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Standing Up For What’s Right




I’ve a thickly ingrained sense of right and wrong. For that, I blame my mother. The poor woman was socially ostracized for her courage to fight for what she believed: sex education in schools, gay rights (even before there were gay rights!) and women’s rights.

That I inherited - to go against the grain for what I believe is right. Despite what may occur...

Around fifteen years ago I went for a job interview in White Plains, an interview I secured through the New York Times classified ads. It was to head up the receivables area for a company that sells space for tv commercials. The job itself seemed boring, but the money was right on line.

I took the train and then a cab to the office which was surprisingly empty. I first met with the head of human resources and that’s when I knew this was some shabby outfit.

He sashayed down the empty hallway and chattered about his ‘wife.’ Now, I’m no stranger to the gay world. In fact, at the time, I lived in an apartment building nicknamed, “Tarantula Arms,” with ten gay friends and one lesbian. My gaydar at this point was impeccable.

“Mary, please take a seat!”

“The name is Maura.”

He winked. “It’s okay, Mary."

The guy, flamboyantly gay, had photos of his humongous lesbian wife and their two children all over the office. To me, this facsimile of a straight life and believing I couldn’t see through this charade was nothing, but distasteful.

He pointed to the photo and went into another shpiel about his wife and kids until my eyes rolled up in their sockets. Then, he switched gears and explained the parameters of the position where I would be in charge of all incoming revenues. The most challenging part was getting companies to pay.

“What happened to the former manager?” I asked.

“Oh, she’s here. She did a terrific job over the past ten years, but we don’t want her any more.”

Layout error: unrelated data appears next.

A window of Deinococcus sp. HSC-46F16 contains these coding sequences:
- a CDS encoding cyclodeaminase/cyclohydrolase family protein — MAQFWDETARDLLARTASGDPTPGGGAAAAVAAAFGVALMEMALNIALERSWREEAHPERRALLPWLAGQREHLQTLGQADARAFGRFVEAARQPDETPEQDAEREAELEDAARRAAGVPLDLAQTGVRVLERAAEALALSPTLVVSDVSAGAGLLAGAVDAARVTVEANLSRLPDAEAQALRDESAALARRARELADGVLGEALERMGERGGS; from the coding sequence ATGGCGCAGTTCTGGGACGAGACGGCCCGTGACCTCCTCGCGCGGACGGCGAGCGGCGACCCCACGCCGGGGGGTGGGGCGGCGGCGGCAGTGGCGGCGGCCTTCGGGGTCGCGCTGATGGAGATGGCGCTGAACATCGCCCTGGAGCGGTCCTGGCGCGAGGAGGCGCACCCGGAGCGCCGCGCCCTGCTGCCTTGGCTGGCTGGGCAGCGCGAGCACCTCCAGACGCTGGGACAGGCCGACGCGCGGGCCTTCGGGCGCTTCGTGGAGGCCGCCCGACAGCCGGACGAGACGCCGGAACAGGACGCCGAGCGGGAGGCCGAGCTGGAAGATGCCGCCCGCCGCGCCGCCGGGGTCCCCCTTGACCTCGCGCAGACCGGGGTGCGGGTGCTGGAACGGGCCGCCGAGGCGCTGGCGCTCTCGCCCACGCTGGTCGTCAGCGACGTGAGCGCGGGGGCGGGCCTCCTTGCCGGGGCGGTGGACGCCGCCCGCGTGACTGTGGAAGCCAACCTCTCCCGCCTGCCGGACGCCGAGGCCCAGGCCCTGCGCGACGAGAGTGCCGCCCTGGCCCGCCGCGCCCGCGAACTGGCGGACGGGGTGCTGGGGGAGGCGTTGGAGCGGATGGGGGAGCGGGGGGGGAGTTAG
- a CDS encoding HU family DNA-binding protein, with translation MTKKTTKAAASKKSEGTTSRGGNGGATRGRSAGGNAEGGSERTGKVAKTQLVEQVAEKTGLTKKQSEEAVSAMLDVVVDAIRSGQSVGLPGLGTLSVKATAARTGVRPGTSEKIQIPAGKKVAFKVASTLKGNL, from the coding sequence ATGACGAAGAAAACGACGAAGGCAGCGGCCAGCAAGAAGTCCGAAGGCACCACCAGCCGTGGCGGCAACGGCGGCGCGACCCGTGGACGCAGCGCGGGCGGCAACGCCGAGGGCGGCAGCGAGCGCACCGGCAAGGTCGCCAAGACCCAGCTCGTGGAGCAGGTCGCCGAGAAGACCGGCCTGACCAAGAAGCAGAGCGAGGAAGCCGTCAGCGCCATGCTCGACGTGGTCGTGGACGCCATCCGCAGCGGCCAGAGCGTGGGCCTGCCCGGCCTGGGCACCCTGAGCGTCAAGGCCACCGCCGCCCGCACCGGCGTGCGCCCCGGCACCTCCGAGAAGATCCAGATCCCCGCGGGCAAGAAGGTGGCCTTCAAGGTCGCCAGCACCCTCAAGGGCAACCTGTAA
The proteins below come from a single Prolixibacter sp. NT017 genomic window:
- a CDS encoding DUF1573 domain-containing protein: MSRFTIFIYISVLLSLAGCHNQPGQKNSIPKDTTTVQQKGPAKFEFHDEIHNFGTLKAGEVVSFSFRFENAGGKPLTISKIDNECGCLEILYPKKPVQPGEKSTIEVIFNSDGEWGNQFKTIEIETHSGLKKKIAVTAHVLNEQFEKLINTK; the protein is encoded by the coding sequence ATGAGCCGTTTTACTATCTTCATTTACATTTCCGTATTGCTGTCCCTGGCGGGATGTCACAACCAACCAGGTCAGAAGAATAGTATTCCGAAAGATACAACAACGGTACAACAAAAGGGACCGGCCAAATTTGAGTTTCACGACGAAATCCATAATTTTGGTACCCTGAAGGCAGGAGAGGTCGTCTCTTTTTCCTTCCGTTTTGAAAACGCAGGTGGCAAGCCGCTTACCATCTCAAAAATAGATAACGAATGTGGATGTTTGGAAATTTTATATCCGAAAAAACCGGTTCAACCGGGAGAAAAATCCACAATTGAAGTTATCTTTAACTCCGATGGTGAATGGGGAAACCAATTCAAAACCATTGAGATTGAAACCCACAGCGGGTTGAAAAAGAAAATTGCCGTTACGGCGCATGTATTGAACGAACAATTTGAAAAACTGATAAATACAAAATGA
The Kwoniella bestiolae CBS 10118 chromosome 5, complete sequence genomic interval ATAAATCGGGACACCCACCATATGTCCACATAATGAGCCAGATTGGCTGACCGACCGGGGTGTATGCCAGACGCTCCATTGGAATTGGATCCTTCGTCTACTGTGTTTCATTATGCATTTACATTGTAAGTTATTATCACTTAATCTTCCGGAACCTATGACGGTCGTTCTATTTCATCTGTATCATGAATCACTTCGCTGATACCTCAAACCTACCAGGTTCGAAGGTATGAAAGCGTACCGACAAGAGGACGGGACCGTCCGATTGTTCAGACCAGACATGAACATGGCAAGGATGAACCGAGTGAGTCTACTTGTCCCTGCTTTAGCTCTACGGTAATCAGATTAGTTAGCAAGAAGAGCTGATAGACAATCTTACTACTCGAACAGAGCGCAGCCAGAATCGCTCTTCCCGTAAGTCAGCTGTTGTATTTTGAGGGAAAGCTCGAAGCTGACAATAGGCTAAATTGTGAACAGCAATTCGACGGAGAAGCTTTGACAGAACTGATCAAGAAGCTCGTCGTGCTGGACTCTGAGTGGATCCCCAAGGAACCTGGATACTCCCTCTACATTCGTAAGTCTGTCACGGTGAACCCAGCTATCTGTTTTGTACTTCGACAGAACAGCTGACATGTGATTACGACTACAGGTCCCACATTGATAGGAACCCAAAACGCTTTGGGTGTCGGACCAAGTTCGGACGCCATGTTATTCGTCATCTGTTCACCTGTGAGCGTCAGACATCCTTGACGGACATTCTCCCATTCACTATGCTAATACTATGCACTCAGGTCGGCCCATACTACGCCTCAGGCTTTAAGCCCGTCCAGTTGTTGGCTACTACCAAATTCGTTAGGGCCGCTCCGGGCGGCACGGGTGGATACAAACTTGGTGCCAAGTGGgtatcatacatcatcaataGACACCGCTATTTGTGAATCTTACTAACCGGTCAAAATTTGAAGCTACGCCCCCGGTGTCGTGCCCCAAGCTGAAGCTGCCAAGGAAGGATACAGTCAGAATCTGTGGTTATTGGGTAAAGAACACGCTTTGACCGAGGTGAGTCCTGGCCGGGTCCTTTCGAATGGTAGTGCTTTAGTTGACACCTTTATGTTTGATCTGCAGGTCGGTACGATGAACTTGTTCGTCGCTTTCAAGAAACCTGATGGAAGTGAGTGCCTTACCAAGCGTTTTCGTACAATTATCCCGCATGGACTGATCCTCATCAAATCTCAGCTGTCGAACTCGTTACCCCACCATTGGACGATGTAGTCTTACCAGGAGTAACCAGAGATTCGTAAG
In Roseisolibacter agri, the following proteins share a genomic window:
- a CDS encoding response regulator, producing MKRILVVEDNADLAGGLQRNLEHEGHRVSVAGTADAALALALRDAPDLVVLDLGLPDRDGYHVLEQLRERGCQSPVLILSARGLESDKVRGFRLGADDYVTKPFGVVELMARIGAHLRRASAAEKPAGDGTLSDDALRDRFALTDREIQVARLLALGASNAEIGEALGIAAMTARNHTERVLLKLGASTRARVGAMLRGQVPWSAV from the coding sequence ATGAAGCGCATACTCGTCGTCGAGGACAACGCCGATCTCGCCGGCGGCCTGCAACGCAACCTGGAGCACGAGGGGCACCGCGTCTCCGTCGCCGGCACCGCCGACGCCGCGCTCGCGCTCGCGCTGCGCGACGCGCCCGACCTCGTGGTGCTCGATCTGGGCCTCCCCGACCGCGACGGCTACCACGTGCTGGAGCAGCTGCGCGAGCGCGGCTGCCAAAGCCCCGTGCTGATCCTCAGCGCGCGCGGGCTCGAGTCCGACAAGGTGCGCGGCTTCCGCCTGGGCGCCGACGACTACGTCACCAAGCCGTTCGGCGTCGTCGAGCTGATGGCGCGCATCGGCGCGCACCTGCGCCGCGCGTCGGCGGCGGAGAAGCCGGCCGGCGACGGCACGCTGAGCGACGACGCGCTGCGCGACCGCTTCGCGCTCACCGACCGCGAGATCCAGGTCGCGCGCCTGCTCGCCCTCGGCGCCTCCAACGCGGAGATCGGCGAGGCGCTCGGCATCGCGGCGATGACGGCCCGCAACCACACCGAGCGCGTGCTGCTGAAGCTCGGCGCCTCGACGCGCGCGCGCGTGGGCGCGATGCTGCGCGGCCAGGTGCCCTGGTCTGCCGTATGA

“Why not?”

He had the temerity to sneer. “She went to Russia to adopt a baby. Now she’s going to be a single mother and work. How dare she!”

Holy shit! A gay man trying to pose as straight in a sham marriage mocked a woman who wants to be a mother even if she’s single? That made my bullshit detector ding so loud, I lost my train of thought.

I must’ve passed the initial interview with flying colors because I was then directed to a conference room where I met the CEO, a corpulent toad of a man.

“You met with the head of our HR, right? Good man,” he pontificated. Then, he discussed the parameters of the job.

“What about the woman who currently holds the position?”

He sneered. “Oh, her. We liked her until she went ahead and adopted a Russian baby. Despite our warnings. Now that she’s a single mom, we don’t believe she can do the work.”

The back of my head exploded.

Here’s the thing - if they fire a loyal employee because she adopted a baby and wanted to be a single mother, lord knows what they would do to me.

I returned home and then phoned my friend, Rob Drew. Rob and I met on the phone in the mid-1970’s. He was a recruiter specializing in my particular field of finance. Even though the man never got me a job interview in the decades that I knew him, we developed a tight-knit relationship that lasted until his death in 2013 although we never met face to face.

“Rob, you’d never guess what happened to me today!” I crowed. “I went on the weirdest interview at Iplotz in White Plains.”

“Iplotz? What kind of position?”

“Receivables Manager.”

“Wait a minute - I know someone there.” He fumbled around until he came across a name. “Kathy. She’s a wonderful manager and has been there for a very long time.”

I filled him in with what transpired. “Listen, Rob, do me a favor and warn her that her job’s on the line. I don’t want to scare her, I just want her aware.”

He phoned me back the next morning. “She thanks you. She had an idea they were up to something.”

That afternoon, I got a phone call from the head of human resources. He shrieked, “What did I ever do to you?”

“What do you mean?”

“Great. Cause of you, I’m being sued.”

Turns out that Kathy ran up to the HR guy and the CEO and said, “How dare you tell my personal business to a stranger!” She slammed them with a mega-lawsuit for that and her illegal subsequent firing.

Over the following days, my phone rang off the hook from him, the CEO and their lawyers. Years later, I was subpoenaed in a lawsuit. I went to a conference room in midtown New York where I was greeted by a score of lawyers for both the defendant and the plaintiff. All men.

“Have a seat, Ms. Stone,” they said. And then they grilled me. The defendants insisted, “This is bitter grapes because you didn’t get the job!”

I laughed. “Nope, that’s not why."

At the end, both sides asked me, “Why did you tell her? What have you to gain from this? We know you aren’t being paid, but why did you stick your neck out for an absolute stranger?"

“Because it’s the right thing to do,” I said.

They simply stared at me.


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